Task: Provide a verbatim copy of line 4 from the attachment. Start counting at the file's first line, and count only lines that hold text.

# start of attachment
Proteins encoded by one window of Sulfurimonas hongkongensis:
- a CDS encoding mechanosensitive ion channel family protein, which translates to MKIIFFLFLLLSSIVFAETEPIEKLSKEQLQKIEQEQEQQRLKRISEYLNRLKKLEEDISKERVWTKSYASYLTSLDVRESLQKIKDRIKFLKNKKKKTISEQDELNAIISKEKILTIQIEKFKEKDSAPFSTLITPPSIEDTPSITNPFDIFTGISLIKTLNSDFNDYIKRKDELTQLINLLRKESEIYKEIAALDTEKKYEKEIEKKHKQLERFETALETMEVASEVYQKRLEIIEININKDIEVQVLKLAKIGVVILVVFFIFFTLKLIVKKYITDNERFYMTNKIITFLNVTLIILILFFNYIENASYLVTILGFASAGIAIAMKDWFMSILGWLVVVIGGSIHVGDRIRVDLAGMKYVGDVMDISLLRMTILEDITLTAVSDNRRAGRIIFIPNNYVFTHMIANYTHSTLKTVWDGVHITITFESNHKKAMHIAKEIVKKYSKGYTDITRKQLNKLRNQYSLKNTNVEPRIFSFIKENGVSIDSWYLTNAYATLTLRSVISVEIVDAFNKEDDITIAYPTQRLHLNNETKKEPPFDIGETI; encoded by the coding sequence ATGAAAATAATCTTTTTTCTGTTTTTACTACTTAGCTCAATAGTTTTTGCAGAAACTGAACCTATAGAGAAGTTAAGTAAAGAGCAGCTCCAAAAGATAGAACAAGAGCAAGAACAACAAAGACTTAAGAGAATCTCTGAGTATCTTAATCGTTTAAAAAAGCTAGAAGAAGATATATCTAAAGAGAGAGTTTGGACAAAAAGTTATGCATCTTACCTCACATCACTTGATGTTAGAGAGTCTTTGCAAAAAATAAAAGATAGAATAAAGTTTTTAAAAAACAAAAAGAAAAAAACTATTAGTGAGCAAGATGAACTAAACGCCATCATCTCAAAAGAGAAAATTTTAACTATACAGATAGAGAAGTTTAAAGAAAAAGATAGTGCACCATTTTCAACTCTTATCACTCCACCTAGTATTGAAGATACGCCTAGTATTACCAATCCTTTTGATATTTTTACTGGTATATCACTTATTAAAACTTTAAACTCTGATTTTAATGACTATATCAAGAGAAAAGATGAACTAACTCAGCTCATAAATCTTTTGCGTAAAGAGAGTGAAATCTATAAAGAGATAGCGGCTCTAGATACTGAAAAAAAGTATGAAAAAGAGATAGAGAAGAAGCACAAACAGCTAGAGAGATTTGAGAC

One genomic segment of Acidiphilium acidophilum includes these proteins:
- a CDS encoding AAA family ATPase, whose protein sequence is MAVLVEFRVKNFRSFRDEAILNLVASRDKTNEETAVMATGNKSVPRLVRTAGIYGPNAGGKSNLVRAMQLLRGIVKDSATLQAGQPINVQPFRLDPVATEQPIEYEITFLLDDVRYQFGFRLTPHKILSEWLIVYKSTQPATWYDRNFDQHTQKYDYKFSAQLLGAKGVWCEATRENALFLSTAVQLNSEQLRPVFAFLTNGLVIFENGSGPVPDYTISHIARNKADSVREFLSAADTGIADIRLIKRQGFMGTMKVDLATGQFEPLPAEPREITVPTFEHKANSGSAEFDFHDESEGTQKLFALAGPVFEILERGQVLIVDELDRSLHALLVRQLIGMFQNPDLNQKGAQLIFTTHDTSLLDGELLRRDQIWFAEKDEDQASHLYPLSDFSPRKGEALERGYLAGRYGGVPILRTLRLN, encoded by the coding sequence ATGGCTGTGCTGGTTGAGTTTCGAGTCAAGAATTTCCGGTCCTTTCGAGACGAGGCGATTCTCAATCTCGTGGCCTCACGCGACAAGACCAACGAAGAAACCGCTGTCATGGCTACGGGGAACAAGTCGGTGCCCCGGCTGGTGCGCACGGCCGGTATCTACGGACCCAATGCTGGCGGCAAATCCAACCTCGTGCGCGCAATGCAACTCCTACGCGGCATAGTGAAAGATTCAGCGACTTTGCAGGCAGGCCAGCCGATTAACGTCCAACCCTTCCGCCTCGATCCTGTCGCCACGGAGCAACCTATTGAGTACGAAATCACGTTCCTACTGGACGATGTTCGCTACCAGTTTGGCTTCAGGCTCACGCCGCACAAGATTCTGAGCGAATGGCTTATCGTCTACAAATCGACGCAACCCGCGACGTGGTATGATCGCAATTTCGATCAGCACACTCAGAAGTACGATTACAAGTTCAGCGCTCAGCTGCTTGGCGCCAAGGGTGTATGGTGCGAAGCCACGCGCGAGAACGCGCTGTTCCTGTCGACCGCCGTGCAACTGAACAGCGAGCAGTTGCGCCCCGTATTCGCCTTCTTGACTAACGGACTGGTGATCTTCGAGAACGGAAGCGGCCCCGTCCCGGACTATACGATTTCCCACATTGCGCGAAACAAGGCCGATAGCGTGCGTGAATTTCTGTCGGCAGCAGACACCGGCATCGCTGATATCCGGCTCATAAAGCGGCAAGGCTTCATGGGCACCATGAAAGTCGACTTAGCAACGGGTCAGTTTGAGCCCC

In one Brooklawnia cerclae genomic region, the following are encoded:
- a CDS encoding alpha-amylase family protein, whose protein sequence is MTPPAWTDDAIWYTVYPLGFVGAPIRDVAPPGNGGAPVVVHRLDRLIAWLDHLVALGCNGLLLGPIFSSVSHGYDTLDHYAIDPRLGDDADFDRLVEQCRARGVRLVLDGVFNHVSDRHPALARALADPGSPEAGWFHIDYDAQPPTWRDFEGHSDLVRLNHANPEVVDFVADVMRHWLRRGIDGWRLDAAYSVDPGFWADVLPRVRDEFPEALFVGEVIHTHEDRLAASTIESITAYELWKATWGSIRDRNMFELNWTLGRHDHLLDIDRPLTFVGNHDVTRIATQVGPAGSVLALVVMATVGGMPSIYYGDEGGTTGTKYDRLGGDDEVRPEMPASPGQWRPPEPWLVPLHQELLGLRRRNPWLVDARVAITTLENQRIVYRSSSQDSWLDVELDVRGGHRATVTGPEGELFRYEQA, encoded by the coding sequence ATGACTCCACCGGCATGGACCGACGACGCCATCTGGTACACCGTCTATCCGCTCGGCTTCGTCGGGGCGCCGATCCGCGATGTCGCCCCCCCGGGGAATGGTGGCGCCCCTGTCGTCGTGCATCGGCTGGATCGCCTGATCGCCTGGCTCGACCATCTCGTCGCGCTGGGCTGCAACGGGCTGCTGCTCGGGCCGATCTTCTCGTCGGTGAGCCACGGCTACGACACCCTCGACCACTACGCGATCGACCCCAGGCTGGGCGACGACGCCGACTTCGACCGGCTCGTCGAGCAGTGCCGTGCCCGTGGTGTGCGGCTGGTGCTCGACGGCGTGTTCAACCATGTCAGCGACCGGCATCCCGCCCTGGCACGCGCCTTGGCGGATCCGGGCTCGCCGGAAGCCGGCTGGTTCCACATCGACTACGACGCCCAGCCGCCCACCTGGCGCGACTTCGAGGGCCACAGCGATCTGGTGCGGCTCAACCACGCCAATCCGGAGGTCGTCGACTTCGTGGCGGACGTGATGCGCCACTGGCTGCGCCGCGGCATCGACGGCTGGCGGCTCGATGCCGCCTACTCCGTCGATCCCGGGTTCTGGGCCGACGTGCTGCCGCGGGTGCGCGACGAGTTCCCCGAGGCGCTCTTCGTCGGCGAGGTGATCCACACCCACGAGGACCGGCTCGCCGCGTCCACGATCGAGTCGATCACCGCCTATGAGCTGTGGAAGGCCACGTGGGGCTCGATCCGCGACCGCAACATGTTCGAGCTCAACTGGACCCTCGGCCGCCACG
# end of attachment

- a CDS encoding AAA family ATPase, whose protein sequence is MAVLVEFRVKNFRSFRDEAILNLVASRDKTNEETAVMATGNKSVPRLVRTAGIYGPNAGGKSNLVRAMQLLRGIVKDSATLQAGQPINVQPFRLDPVATEQPIEYEITFLLDDVRYQFGFRLTPHKILSEWLIVYKSTQPATWYDRNFDQHTQKYDYKFSAQLLGAKGVWCEATRENALFLSTAVQLNSEQLRPVFAFLTNGLVIFENGSGPVPDYTISHIARNKADSVREFLSAADTGIADIRLIKRQGFMGTMKVDLATGQFEPLPAEPREITVPTFEHKANSGSAEFDFHDESEGTQKLFALAGPVFEILERGQVLIVDELDRSLHALLVRQLIGMFQNPDLNQKGAQLIFTTHDTSLLDGELLRRDQIWFAEKDEDQASHLYPLSDFSPRKGEALERGYLAGRYGGVPILRTLRLN, encoded by the coding sequence ATGGCTGTGCTGGTTGAGTTTCGAGTCAAGAATTTCCGGTCCTTTCGAGACGAGGCGATTCTCAATCTCGTGGCCTCACGCGACAAGACCAACGAAGAAACCGCTGTCATGGCTACGGGGAACAAGTCGGTGCCCCGGCTGGTGCGCACGGCCGGTATCTACGGACCCAATGCTGGCGGCAAATCCAACCTCGTGCGCGCAATGCAACTCCTACGCGGCATAGTGAAAGATTCAGCGACTTTGCAGGCAGGCCAGCCGATTAACGTCCAACCCTTCCGCCTCGATCCTGTCGCCACGGAGCAACCTATTGAGTACGAAATCACGTTCCTACTGGACGATGTTCGCTACCAGTTTGGCTTCAGGCTCACGCCGCACAAGATTCTGAGCGAATGGCTTATCGTCTACAAATCGACGCAACCCGCGACGTGGTATGATCGCAATTTCGATCAGCACACTCAGAAGTACGATTACAAGTTCAGCGCTCAGCTGCTTGGCGCCAAGGGTGTATGGTGCGAAGCCACGCGCGAGAACGCGCTGTTCCTGTCGACCGCCGTGCAACTGAACAGCGAGCAGTTGCGCCCCGTATTCGCCTTCTTGACTAACGGACTGGTGATCTTCGAGAACGGAAGCGGCCCCGTCCCGGACTATACGATTTCCCACATTGCGCGAAACAAGGCCGATAGCGTGCGTGAATTTCTGTCGGCAGCAGACACCGGCATCGCTGATATCCGGCTCATAAAGCGGCAAGGCTTCATGGGCACCATGAAAGTCGACTTAGCAACGGGTCAGTTTGAGCCCC